Light duty took some getting used to for a hands-on guy drawn to out-in-the-community contact. (He’s also a carpenter and martial-arts instructor.)
“It’s tough. I’m a beat cop; it doesn’t matter if it’s raining or snowing,” Krause reflected. “It was a difficult transition to not be out there and catching the bad guys. I haven’t given a stop sign ticket since September!”
Staring down brain cancer every day taught Krause to appreciate each day more than ever. To be happy to wake up in the morning. Even, sometimes, to appreciate the fact that he’s tying his shoes.
That he has a job to go to, with people he loves working with, from records clerks who have lightning computer skills to lieutenants and captains who let him know they appreciate his help.
“I was raised in a family where you work, you take pride in your work. There’s honor in going to work everyday and earning a living.”
He recalled his father, Leonard Krause, an Olin Corp. toxicologist, as “an in-the-field kind of guy. When he got promoted he would still be the guy who would walk into the lab to make sure things were working right. He found a way to get back out there” from behind a desk.
Leonard Krause’s son is determined to keep finding ways to get back out there, too. He thinks of basketball star Magic Johnson, who kept “walking around” in the face of deadly diagnosis. The quest begins with maintaining hope, to envisioning a future. On Jan. 1 he married Sherrye, an accountant he got to know at a mutual hangout, the Branford Elks Club. At a doctor’s visit last Friday he learned the results of his most recent MRI: it revealed “some shrinkage” of the tumor. That gives his immune system a chance to keep fighting back. His next scan comes in three months.
“If we can keep it shrinking,” Krause said, “I’ll be out on the street again.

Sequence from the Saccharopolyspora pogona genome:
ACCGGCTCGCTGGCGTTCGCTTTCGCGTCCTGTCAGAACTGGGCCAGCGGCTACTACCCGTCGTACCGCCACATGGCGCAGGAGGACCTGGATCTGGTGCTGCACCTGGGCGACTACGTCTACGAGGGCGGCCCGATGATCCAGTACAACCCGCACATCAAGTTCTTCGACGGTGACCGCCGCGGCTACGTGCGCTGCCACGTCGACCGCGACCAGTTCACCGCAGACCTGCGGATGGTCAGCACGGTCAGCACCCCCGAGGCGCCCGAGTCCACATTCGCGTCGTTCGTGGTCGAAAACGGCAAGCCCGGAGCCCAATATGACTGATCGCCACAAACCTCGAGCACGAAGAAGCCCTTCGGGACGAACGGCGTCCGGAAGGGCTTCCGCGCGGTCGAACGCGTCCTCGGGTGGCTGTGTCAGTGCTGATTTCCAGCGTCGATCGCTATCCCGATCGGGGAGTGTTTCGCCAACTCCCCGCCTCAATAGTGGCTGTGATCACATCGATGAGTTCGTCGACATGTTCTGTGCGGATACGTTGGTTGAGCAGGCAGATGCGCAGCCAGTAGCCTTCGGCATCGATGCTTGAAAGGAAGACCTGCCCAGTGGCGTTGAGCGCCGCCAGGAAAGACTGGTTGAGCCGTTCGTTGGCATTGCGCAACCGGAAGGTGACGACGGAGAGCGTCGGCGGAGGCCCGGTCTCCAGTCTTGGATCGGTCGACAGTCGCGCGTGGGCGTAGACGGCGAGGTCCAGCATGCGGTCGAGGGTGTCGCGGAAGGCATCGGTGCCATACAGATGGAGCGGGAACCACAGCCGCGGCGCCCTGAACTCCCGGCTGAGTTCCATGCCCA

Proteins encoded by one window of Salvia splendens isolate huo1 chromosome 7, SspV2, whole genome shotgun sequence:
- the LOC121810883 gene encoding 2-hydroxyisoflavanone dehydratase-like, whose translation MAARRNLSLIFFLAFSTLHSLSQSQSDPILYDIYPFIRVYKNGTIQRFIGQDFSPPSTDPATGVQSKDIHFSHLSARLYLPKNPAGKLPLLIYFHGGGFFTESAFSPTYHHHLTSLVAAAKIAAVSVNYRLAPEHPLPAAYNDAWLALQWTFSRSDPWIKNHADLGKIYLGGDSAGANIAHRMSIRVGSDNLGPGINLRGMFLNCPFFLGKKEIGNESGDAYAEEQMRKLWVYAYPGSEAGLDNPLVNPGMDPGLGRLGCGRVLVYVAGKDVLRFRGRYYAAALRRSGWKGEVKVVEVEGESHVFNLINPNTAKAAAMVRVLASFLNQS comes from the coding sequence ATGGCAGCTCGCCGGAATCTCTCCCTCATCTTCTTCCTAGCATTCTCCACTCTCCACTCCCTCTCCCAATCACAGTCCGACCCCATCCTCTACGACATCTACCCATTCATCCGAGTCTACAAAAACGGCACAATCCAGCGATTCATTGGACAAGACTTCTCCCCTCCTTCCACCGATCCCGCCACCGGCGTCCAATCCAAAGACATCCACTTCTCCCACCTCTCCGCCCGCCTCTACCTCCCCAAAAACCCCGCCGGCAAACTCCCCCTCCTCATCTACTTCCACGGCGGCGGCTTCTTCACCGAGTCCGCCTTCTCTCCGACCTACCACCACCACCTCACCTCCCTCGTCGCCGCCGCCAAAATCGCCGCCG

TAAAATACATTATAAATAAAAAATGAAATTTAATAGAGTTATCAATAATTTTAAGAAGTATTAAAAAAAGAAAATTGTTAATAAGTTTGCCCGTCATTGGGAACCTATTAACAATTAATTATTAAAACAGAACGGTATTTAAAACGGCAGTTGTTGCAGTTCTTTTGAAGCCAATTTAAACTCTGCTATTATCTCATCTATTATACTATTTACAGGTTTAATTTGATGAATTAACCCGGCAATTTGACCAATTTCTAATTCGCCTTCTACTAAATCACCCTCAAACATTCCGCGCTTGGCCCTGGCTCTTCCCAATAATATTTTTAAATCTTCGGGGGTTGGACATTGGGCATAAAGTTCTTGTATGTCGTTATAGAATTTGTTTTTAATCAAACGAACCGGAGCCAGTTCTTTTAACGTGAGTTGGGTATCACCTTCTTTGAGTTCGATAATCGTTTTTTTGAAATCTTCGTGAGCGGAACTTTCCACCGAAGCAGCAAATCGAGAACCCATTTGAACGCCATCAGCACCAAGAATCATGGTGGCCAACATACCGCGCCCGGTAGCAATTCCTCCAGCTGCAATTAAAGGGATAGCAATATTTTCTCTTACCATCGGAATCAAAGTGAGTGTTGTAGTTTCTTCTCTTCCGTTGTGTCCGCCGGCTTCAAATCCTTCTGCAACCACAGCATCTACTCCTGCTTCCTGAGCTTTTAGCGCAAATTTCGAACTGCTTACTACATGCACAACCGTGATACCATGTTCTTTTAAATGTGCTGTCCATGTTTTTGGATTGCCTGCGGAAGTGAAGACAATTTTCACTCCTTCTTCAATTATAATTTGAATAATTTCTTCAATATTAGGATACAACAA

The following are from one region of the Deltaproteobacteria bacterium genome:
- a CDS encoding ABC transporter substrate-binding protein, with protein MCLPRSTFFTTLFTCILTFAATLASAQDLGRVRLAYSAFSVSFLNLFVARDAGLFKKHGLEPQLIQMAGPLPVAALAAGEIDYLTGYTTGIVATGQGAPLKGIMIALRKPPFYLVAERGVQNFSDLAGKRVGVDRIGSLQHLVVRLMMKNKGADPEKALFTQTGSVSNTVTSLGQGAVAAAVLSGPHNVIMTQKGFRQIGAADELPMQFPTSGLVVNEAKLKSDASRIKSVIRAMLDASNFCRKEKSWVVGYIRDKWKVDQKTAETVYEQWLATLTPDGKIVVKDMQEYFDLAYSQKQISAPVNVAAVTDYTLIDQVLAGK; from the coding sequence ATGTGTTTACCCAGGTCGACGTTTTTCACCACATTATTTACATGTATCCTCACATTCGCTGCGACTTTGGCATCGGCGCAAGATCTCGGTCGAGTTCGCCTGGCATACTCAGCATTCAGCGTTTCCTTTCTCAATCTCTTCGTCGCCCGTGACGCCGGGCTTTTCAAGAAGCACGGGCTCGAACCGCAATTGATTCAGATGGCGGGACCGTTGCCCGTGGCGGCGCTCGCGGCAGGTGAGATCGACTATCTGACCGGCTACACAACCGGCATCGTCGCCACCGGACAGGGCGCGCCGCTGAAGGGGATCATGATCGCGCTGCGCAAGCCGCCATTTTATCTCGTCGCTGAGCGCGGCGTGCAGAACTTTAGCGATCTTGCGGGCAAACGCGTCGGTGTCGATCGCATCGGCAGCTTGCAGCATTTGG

“I’m not going to let it bring me down. I have too much life to live. As much I don’t want to have this tumor, it’s been a valuable lesson. I pay more attention to all the little things life has to offer. It would be easy to have a bad attitude. Where would that get me?”
Krause’s hair has grown back. It’s grayer now. His mustache is as bushy as ever. He’s proud of that. He has a challenge to meet, he said.
“I compete with Lt. [Ray] Hassett,” Badge #74 said. “He and I are the only ones [in the department] who can grow mustaches like this.”
Read other installments in the Independent’s “Cop of the Week” series:
• Shafiq Abdussabur
• Lloyd Barrett
• Maneet Bhagtana
• Paul Bicki
• Scott Branfuhr
• Dennis Burgh
• Sydney Collier
• David Coppola
• Roy Davis
• Joe Dease
• Milton DeJesus
• Brian Donnelly
• Anthony Duff
• Bertram Etienne
• Paul Finch
• Jeffrey Fletcher
• Renee Forte
• Marco Francia
• William Gargone
• William Gargone & Mike Torre
• Derek Gartner
• Jon Haddad & Daniela Rodriguez
• Dan Hartnett
• Ray Hassett
• Robin Higgins
• Ronnell Higgins
• Racheal Inconiglios
• Paul Kenney
• Hilda Kilpatrick
• Peter Krause
• Amanda Leyda
• Anthony Maio
• Steve McMorris
• Juan Monzon
• Stephanie Redding
• Tony Reyes
• Luis & David Rivera
• Luis Rivera (2)
• Salvador Rodriguez
• Brett Runlett
• David Runlett
• Marcus Tavares
• Martin Tchakirides
• Stephan Torquati
• Gene Trotman Jr.
• Kelly Turner
• Lars Vallin (& Xander)
• John Velleca
• Holly Wasilewski
• Alan Wenk
• Michael Wuchek
• David Zannelli
• David Zaweski
(To suggest an officer to be featured, contact us here.)